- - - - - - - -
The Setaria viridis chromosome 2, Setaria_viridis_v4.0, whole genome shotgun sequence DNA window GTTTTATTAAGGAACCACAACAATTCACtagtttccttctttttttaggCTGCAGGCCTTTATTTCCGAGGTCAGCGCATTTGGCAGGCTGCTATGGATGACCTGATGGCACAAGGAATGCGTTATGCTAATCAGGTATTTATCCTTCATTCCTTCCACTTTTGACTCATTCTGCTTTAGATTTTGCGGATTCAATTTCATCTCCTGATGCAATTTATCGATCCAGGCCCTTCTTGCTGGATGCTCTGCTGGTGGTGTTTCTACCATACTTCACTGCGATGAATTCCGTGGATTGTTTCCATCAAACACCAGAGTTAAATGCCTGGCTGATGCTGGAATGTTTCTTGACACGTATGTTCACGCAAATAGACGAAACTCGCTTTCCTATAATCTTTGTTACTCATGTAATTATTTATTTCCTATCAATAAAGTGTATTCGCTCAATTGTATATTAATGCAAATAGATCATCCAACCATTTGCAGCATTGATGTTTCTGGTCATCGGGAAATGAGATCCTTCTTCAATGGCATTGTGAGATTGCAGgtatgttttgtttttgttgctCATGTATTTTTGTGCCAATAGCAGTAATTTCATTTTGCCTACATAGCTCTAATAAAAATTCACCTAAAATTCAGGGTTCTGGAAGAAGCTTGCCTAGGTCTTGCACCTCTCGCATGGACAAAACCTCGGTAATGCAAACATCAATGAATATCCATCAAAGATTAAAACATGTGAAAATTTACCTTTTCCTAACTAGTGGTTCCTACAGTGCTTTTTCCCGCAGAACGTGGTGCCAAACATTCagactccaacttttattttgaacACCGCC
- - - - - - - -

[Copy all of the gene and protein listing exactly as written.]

The Setaria viridis chromosome 2, Setaria_viridis_v4.0, whole genome shotgun sequence DNA window GTTTTATTAAGGAACCACAACAATTCACtagtttccttctttttttaggCTGCAGGCCTTTATTTCCGAGGTCAGCGCATTTGGCAGGCTGCTATGGATGACCTGATGGCACAAGGAATGCGTTATGCTAATCAGGTATTTATCCTTCATTCCTTCCACTTTTGACTCATTCTGCTTTAGATTTTGCGGATTCAATTTCATCTCCTGATGCAATTTATCGATCCAGGCCCTTCTTGCTGGATGCTCTGCTGGTGGTGTTTCTACCATACTTCACTGCGATGAATTCCGTGGATTGTTTCCATCAAACACCAGAGTTAAATGCCTGGCTGATGCTGGAATGTTTCTTGACACGTATGTTCACGCAAATAGACGAAACTCGCTTTCCTATAATCTTTGTTACTCATGTAATTATTTATTTCCTATCAATAAAGTGTATTCGCTCAATTGTATATTAATGCAAATAGATCATCCAACCATTTGCAGCATTGATGTTTCTGGTCATCGGGAAATGAGATCCTTCTTCAATGGCATTGTGAGATTGCAGgtatgttttgtttttgttgctCATGTATTTTTGTGCCAATAGCAGTAATTTCATTTTGCCTACATAGCTCTAATAAAAATTCACCTAAAATTCAGGGTTCTGGAAGAAGCTTGCCTAGGTCTTGCACCTCTCGCATGGACAAAACCTCGGTAATGCAAACATCAATGAATATCCATCAAAGATTAAAACATGTGAAAATTTACCTTTTCCTAACTAGTGGTTCCTACAGTGCTTTTTCCCGCAGAACGTGGTGCCAAACATTCagactccaacttttattttgaacACCGCC